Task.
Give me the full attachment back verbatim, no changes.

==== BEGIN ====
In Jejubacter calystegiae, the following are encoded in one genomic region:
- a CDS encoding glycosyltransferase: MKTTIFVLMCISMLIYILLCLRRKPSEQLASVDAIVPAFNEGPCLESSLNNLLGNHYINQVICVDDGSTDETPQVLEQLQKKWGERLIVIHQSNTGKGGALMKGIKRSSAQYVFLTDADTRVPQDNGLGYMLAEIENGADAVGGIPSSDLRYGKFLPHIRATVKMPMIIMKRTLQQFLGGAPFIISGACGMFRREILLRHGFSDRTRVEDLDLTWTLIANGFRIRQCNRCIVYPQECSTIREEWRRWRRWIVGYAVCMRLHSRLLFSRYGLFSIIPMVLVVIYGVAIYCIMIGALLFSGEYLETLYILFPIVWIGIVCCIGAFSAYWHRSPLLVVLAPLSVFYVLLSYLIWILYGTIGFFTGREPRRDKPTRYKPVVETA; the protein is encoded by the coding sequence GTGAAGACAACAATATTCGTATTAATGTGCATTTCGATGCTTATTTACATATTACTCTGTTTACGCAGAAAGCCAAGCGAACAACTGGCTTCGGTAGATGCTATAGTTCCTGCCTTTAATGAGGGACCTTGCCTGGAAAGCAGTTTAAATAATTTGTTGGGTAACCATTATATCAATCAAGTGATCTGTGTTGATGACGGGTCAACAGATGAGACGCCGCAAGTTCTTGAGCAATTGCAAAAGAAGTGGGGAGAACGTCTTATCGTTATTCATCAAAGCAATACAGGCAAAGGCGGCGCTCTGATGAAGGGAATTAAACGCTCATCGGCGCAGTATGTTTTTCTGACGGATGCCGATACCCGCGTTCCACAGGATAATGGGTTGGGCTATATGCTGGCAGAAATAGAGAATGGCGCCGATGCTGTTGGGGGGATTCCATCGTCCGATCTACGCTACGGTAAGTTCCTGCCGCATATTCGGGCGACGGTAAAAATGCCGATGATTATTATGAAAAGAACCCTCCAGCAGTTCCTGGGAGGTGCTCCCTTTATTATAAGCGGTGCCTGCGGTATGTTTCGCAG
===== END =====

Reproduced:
In Jejubacter calystegiae, the following are encoded in one genomic region:
- a CDS encoding glycosyltransferase: MKTTIFVLMCISMLIYILLCLRRKPSEQLASVDAIVPAFNEGPCLESSLNNLLGNHYINQVICVDDGSTDETPQVLEQLQKKWGERLIVIHQSNTGKGGALMKGIKRSSAQYVFLTDADTRVPQDNGLGYMLAEIENGADAVGGIPSSDLRYGKFLPHIRATVKMPMIIMKRTLQQFLGGAPFIISGACGMFRREILLRHGFSDRTRVEDLDLTWTLIANGFRIRQCNRCIVYPQECSTIREEWRRWRRWIVGYAVCMRLHSRLLFSRYGLFSIIPMVLVVIYGVAIYCIMIGALLFSGEYLETLYILFPIVWIGIVCCIGAFSAYWHRSPLLVVLAPLSVFYVLLSYLIWILYGTIGFFTGREPRRDKPTRYKPVVETA; the protein is encoded by the coding sequence GTGAAGACAACAATATTCGTATTAATGTGCATTTCGATGCTTATTTACATATTACTCTGTTTACGCAGAAAGCCAAGCGAACAACTGGCTTCGGTAGATGCTATAGTTCCTGCCTTTAATGAGGGACCTTGCCTGGAAAGCAGTTTAAATAATTTGTTGGGTAACCATTATATCAATCAAGTGATCTGTGTTGATGACGGGTCAACAGATGAGACGCCGCAAGTTCTTGAGCAATTGCAAAAGAAGTGGGGAGAACGTCTTATCGTTATTCATCAAAGCAATACAGGCAAAGGCGGCGCTCTGATGAAGGGAATTAAACGCTCATCGGCGCAGTATGTTTTTCTGACGGATGCCGATACCCGCGTTCCACAGGATAATGGGTTGGGCTATATGCTGGCAGAAATAGAGAATGGCGCCGATGCTGTTGGGGGGATTCCATCGTCCGATCTACGCTACGGTAAGTTCCTGCCGCATATTCGGGCGACGGTAAAAATGCCGATGATTATTATGAAAAGAACCCTCCAGCAGTTCCTGGGAGGTGCTCCCTTTATTATAAGCGGTGCCTGCGGTATGTTTCGCAG